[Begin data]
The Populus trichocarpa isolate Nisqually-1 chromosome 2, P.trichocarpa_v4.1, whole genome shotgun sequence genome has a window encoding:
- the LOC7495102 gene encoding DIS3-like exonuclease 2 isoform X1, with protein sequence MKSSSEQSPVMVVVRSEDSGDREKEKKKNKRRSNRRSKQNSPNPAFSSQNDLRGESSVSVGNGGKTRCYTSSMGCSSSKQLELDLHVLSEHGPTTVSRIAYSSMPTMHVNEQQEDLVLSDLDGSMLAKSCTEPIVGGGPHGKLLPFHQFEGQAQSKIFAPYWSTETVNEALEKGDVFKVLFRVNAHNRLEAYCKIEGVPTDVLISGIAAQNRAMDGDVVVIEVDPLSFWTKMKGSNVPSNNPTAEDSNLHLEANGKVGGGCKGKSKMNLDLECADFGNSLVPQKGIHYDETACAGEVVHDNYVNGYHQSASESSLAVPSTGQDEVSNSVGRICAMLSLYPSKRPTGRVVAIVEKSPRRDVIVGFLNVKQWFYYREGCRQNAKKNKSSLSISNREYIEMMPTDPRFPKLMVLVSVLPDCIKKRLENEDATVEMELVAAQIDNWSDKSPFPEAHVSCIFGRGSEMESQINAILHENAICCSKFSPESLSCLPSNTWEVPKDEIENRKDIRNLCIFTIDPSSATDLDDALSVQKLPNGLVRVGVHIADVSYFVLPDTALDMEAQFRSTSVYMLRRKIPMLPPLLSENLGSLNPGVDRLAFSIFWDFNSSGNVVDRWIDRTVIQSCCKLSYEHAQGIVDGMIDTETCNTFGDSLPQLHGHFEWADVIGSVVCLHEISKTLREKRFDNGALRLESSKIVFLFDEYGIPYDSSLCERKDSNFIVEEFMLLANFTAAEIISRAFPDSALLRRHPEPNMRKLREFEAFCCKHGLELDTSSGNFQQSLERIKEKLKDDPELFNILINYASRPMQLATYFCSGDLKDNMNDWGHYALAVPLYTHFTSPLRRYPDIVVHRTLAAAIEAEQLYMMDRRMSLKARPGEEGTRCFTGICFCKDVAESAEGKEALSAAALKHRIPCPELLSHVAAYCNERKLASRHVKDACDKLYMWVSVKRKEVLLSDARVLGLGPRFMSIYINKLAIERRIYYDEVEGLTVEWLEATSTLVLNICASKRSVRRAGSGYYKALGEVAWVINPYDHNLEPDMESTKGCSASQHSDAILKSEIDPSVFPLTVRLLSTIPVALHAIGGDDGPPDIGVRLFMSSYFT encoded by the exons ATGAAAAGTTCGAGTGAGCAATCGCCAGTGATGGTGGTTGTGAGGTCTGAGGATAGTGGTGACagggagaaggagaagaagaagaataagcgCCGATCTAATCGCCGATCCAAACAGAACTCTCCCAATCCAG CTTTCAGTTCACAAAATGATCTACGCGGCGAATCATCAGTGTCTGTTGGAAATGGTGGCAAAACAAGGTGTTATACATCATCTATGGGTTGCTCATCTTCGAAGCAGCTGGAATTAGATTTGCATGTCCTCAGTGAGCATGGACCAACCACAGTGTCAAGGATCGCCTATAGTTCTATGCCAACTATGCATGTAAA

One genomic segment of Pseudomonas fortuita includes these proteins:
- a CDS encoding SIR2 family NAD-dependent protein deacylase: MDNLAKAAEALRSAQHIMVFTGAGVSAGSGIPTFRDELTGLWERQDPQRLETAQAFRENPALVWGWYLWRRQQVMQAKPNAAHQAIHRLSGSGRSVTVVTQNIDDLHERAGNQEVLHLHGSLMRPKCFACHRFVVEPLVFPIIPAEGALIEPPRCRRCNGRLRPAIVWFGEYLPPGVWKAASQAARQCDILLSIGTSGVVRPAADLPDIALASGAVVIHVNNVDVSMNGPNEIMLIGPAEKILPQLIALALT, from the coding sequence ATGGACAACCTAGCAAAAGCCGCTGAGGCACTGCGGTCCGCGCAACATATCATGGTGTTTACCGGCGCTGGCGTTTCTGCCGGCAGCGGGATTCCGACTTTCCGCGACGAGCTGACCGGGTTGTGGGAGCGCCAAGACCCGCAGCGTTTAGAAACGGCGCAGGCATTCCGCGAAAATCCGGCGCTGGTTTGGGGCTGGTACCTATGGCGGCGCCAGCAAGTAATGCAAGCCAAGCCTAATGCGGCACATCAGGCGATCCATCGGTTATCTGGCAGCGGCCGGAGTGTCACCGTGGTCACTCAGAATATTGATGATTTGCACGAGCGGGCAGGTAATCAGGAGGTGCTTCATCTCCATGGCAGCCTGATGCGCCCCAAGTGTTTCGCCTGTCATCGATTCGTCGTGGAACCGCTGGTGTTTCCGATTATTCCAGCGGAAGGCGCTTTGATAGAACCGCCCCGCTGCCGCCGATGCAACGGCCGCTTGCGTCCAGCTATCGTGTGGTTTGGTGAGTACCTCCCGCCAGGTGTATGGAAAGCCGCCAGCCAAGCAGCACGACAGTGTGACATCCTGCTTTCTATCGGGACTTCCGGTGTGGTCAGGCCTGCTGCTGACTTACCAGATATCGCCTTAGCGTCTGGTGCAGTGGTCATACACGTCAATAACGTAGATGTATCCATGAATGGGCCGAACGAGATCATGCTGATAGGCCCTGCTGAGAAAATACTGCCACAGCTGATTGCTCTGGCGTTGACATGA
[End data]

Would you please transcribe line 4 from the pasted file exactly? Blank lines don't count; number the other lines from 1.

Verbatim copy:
- a CDS encoding SIR2 family NAD-dependent protein deacylase: MDNLAKAAEALRSAQHIMVFTGAGVSAGSGIPTFRDELTGLWERQDPQRLETAQAFRENPALVWGWYLWRRQQVMQAKPNAAHQAIHRLSGSGRSVTVVTQNIDDLHERAGNQEVLHLHGSLMRPKCFACHRFVVEPLVFPIIPAEGALIEPPRCRRCNGRLRPAIVWFGEYLPPGVWKAASQAARQCDILLSIGTSGVVRPAADLPDIALASGAVVIHVNNVDVSMNGPNEIMLIGPAEKILPQLIALALT, from the coding sequence ATGGACAACCTAGCAAAAGCCGCTGAGGCACTGCGGTCCGCGCAACATATCATGGTGTTTACCGGCGCTGGCGTTTCTGCCGGCAGCGGGATTCCGACTTTCCGCGACGAGCTGACCGGGTTGTGGGAGCGCCAAGACCCGCAGCGTTTAGAAACGGCGCAGGCATTCCGCGAAAATCCGGCGCTGGTTTGGGGCTGGTACCTATGGCGGCGCCAGCAAGTAATGCAAGCCAAGCCTAATGCGGCACATCAGGCGATCCATCGGTTATCTGGCAGCGGCCGGAGTGTCACCGTGGTCACTCAGAATATTGATGATTTGCACGAGCGGGCAGGTAATCAGGAGGTGCTTCATCTCCATGGCAGCCTGATGCGCCCCAAGTGTTTCGCCTGTCATCGATTCGTCGTGGAACCGCTGGTGTTTCCGATTATTCCAGCGGAAGGCGCTTTGATAGAACCGCCCCGCTGCCGCCGATGCAACGGCCGCTTGCGTCCAGCTATCGTGTGGTTTGGTGAGTACCTCCCGCCAGGTGTATGGAAAGCCGCCAGCCAAGCAGCACGACAGTGTGACATCCTGCTTTCTATCGGGACTTCCGGTGTGGTCAGGCCTGCTGCTGACTTACCAGATATCGCCTTAGCGTCTGGTGCAGTGGTCATACACGTCAATAACGTAGATGTATCCATGAATGGGCCGAACGAGATCATGCTGATAGGCCCTGCTGAGAAAATACTGCCACAGCTGATTGCTCTGGCGTTGACATGA